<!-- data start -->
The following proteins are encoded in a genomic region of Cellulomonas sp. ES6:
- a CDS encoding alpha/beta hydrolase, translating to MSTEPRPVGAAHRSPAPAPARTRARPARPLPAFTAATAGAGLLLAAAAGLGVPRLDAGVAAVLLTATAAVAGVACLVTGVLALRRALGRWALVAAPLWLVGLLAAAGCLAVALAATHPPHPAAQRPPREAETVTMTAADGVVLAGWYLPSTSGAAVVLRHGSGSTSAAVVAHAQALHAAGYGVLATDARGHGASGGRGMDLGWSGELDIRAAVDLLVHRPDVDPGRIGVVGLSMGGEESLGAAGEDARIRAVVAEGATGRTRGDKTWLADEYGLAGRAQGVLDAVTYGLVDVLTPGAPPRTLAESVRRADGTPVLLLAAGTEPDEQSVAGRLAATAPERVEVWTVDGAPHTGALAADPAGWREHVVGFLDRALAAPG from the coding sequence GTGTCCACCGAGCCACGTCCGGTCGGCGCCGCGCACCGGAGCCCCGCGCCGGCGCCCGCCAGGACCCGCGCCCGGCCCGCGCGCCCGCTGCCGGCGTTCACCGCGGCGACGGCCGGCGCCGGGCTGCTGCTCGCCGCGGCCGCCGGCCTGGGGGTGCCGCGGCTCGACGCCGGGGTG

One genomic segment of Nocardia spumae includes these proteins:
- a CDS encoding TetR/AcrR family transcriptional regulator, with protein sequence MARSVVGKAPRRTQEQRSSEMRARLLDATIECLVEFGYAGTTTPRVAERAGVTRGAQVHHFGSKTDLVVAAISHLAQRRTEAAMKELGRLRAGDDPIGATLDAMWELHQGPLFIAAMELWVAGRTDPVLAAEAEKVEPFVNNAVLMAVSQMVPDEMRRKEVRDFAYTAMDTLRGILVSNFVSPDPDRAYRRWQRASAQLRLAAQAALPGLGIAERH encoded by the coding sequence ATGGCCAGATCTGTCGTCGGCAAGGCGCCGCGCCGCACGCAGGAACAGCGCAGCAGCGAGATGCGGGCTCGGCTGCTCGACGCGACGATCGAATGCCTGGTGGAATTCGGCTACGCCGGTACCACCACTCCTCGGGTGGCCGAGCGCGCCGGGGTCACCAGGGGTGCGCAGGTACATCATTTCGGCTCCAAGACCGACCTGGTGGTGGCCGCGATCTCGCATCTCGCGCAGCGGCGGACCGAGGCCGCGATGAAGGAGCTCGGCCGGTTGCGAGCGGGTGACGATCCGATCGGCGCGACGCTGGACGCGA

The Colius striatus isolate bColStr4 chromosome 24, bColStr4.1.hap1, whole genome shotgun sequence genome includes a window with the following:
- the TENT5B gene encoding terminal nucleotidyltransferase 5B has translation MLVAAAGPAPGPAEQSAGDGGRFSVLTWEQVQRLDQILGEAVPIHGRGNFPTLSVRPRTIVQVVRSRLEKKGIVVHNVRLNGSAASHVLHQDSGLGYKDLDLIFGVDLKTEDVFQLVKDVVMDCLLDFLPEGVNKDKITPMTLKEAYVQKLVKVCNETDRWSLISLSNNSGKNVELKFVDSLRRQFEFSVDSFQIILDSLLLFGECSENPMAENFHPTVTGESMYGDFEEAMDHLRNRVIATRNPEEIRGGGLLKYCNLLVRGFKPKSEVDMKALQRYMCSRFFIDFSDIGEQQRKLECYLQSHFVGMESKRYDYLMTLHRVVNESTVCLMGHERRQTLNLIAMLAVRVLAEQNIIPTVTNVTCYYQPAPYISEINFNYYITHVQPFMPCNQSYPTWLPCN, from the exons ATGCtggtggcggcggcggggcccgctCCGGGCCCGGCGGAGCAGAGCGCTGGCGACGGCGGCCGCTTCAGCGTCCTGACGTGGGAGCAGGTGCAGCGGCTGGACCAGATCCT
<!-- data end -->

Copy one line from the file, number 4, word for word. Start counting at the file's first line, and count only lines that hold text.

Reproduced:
- a CDS encoding TetR/AcrR family transcriptional regulator, with protein sequence MARSVVGKAPRRTQEQRSSEMRARLLDATIECLVEFGYAGTTTPRVAERAGVTRGAQVHHFGSKTDLVVAAISHLAQRRTEAAMKELGRLRAGDDPIGATLDAMWELHQGPLFIAAMELWVAGRTDPVLAAEAEKVEPFVNNAVLMAVSQMVPDEMRRKEVRDFAYTAMDTLRGILVSNFVSPDPDRAYRRWQRASAQLRLAAQAALPGLGIAERH encoded by the coding sequence ATGGCCAGATCTGTCGTCGGCAAGGCGCCGCGCCGCACGCAGGAACAGCGCAGCAGCGAGATGCGGGCTCGGCTGCTCGACGCGACGATCGAATGCCTGGTGGAATTCGGCTACGCCGGTACCACCACTCCTCGGGTGGCCGAGCGCGCCGGGGTCACCAGGGGTGCGCAGGTACATCATTTCGGCTCCAAGACCGACCTGGTGGTGGCCGCGATCTCGCATCTCGCGCAGCGGCGGACCGAGGCCGCGATGAAGGAGCTCGGCCGGTTGCGAGCGGGTGACGATCCGATCGGCGCGACGCTGGACGCGA